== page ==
Cover

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Title Page, Copyright, Dedication

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pp. i-v

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Preface

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pp. vii-ix

IT is customary to view personnel work in all its ramifications as a very recent innovation, dating from about 1910, although some industrial firms were conducting training programs prior to that date. But it is well to realize that the conception of personnel work has long been in existence...

Contents

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pp. xi-xiv

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1. Purpose and Procedure

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pp. 3-16

If a man has an A rating on lawyer interest, a B rating on engineer interest, and a C rating on accountant interest, is there established evidence that the man should go into law, not accounting? What are the chances that he actually will become a lawyer or engineer? What are the chances...

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2. Interest Scores in College and Occupations 18 Years After

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pp. 17-35

The basic data consist of 34 occupational interest scores of 663 former college students, tested while in college and retested in 1949, together with their occupational record giving occupational choice while in college and occupation engaged in, in 1949. As an example, the test...

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3. Differentiation of Employed from Non-Employed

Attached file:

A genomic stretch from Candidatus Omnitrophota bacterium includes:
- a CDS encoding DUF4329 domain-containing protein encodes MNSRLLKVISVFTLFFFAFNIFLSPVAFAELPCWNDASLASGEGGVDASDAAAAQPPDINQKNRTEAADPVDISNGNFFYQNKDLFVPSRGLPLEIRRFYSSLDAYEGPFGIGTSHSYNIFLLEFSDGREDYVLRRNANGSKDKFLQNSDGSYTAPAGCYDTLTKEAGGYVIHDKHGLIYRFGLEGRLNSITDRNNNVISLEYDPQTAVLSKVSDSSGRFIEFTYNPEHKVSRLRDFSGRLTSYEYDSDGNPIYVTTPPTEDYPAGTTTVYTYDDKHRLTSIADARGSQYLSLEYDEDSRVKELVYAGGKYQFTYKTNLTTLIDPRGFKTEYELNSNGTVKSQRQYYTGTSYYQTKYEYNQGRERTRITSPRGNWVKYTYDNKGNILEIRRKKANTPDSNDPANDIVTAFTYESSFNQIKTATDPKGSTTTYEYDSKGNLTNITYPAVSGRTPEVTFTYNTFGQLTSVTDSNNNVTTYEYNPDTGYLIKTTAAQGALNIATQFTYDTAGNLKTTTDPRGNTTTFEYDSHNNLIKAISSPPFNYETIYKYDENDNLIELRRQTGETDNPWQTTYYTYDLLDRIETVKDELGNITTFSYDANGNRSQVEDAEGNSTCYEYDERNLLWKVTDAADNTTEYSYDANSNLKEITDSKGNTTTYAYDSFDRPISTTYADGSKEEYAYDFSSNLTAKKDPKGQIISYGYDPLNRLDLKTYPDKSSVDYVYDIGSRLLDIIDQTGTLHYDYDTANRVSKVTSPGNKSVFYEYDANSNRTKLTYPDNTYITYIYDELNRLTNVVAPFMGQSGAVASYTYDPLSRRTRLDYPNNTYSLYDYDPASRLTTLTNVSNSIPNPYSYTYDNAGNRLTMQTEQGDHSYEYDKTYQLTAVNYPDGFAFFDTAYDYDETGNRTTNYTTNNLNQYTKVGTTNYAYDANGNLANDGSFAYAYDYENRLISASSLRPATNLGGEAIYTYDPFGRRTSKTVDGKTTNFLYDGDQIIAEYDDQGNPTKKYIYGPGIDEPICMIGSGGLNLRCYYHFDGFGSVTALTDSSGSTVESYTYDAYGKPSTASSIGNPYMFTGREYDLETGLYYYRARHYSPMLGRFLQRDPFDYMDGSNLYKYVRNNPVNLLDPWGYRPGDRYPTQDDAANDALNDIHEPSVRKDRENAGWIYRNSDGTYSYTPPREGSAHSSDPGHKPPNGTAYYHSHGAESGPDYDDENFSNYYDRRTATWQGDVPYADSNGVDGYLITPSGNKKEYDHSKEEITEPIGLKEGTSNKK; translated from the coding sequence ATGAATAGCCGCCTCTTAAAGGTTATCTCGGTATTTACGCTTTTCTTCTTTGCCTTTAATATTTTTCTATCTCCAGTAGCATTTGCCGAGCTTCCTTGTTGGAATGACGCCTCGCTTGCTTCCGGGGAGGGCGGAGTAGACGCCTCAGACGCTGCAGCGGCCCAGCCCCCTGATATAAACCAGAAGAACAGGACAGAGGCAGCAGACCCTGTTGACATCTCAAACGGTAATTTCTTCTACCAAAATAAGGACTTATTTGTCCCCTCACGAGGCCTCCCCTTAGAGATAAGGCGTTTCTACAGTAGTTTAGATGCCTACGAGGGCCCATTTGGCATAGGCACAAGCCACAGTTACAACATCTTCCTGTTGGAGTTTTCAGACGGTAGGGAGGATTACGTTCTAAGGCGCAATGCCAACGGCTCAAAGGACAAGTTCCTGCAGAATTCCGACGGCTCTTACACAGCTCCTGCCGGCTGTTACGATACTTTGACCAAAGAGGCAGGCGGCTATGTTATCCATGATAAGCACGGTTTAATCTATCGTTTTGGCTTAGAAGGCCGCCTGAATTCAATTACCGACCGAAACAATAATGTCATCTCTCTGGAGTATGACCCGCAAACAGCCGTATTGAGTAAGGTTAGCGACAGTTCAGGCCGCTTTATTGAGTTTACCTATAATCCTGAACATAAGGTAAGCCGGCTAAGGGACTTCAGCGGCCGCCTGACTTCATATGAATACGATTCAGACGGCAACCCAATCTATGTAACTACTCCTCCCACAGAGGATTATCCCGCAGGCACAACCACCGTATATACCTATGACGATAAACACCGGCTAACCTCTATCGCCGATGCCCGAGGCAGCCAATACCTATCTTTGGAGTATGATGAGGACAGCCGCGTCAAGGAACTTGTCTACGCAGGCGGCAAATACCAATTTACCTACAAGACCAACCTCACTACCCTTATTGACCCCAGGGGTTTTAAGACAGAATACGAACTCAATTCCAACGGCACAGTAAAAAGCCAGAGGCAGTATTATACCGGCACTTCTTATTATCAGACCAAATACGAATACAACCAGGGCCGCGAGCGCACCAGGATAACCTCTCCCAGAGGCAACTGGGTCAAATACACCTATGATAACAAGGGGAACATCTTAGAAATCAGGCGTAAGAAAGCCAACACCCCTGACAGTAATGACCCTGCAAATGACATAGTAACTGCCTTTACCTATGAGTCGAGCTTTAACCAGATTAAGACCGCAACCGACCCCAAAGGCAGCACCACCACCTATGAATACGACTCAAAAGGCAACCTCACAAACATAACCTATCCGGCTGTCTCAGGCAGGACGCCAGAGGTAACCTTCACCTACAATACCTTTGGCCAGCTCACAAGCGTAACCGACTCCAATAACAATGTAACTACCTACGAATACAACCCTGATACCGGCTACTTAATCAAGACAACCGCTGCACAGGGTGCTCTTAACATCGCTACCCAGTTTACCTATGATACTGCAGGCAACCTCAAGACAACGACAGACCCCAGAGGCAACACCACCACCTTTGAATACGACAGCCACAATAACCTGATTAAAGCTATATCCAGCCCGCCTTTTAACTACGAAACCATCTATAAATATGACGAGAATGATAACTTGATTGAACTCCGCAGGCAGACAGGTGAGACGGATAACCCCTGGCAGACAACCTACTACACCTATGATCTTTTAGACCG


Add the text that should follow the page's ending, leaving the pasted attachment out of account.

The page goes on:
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pp. 36-54

The preceding chapter showed that college students average a B rating in the occupation in which they will be employed 18 years later, a score which is 85 per cent of what might be expected from a new criterion group. The significance of this finding depends...

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4. Estimates of Interest Profiles by Experts

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pp. 55-61

THE primary question in this chapter is that of the two preceding chapters, namely: Does the vocational outcome of students agree with their occupational interests when in college? But here estimates of "experts" are employed to measure the degree of agreement between...

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5. Permanence of Interest Scores

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pp. 62-66

"PERMANENCE of interest scores is somewhat less than for intelligence test scores but more permanent over the college period than college grades, and distinctly higher than for attitude test scores" (4). Present data reaffirm this conclusion of 1943....

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6. Interest Scores of Heterogeneous Groups of Students

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pp. 67-72

HOW does a heterogeneous sample of college students score on a given occupational scale? In Chapters 2 to 4 we were concerned with how college students score on the scale appropriate to their 1949 occupation. In this chapter we are concerned with how 663 students score on a...

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7. Variability of Scores

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pp. 73-78

STABILITY or permanence of interest scores has been considered in Chapter 5 in terms of correlations between test and retest scores. But correlations of .48 to .79 do not preclude some large differences in individual cases....

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8. Change in Scores over Eighteen Years